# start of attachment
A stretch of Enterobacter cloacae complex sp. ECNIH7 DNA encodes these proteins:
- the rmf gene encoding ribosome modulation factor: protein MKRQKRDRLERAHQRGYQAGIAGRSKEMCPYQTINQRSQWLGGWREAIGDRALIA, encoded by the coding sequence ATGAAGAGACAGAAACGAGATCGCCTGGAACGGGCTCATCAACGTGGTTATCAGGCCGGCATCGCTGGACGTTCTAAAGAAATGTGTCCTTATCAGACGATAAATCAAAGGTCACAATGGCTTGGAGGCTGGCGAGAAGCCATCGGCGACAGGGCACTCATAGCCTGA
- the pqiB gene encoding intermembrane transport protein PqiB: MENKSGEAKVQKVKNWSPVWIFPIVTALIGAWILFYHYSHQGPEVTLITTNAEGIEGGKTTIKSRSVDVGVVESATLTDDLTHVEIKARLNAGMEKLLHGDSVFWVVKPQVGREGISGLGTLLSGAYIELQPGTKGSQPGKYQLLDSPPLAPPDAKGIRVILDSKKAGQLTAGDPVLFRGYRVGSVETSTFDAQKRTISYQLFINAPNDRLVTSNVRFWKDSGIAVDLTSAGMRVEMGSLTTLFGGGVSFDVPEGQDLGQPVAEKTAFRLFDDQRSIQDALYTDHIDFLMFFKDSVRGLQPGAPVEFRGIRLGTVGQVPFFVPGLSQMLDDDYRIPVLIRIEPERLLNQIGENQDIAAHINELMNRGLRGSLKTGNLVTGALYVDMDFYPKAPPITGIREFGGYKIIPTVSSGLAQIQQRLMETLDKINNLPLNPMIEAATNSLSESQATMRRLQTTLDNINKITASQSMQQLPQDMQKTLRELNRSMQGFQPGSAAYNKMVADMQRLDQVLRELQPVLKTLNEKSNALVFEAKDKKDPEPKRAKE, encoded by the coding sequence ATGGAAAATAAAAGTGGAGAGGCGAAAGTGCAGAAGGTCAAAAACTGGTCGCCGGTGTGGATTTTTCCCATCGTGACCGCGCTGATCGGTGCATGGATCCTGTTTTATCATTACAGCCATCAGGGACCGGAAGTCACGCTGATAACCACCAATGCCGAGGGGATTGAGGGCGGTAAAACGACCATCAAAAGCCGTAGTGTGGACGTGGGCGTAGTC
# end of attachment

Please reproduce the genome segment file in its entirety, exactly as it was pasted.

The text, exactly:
A stretch of Enterobacter cloacae complex sp. ECNIH7 DNA encodes these proteins:
- the rmf gene encoding ribosome modulation factor: protein MKRQKRDRLERAHQRGYQAGIAGRSKEMCPYQTINQRSQWLGGWREAIGDRALIA, encoded by the coding sequence ATGAAGAGACAGAAACGAGATCGCCTGGAACGGGCTCATCAACGTGGTTATCAGGCCGGCATCGCTGGACGTTCTAAAGAAATGTGTCCTTATCAGACGATAAATCAAAGGTCACAATGGCTTGGAGGCTGGCGAGAAGCCATCGGCGACAGGGCACTCATAGCCTGA
- the pqiB gene encoding intermembrane transport protein PqiB: MENKSGEAKVQKVKNWSPVWIFPIVTALIGAWILFYHYSHQGPEVTLITTNAEGIEGGKTTIKSRSVDVGVVESATLTDDLTHVEIKARLNAGMEKLLHGDSVFWVVKPQVGREGISGLGTLLSGAYIELQPGTKGSQPGKYQLLDSPPLAPPDAKGIRVILDSKKAGQLTAGDPVLFRGYRVGSVETSTFDAQKRTISYQLFINAPNDRLVTSNVRFWKDSGIAVDLTSAGMRVEMGSLTTLFGGGVSFDVPEGQDLGQPVAEKTAFRLFDDQRSIQDALYTDHIDFLMFFKDSVRGLQPGAPVEFRGIRLGTVGQVPFFVPGLSQMLDDDYRIPVLIRIEPERLLNQIGENQDIAAHINELMNRGLRGSLKTGNLVTGALYVDMDFYPKAPPITGIREFGGYKIIPTVSSGLAQIQQRLMETLDKINNLPLNPMIEAATNSLSESQATMRRLQTTLDNINKITASQSMQQLPQDMQKTLRELNRSMQGFQPGSAAYNKMVADMQRLDQVLRELQPVLKTLNEKSNALVFEAKDKKDPEPKRAKE, encoded by the coding sequence ATGGAAAATAAAAGTGGAGAGGCGAAAGTGCAGAAGGTCAAAAACTGGTCGCCGGTGTGGATTTTTCCCATCGTGACCGCGCTGATCGGTGCATGGATCCTGTTTTATCATTACAGCCATCAGGGACCGGAAGTCACGCTGATAACCACCAATGCCGAGGGGATTGAGGGCGGTAAAACGACCATCAAAAGCCGTAGTGTGGACGTGGGCGTAGTC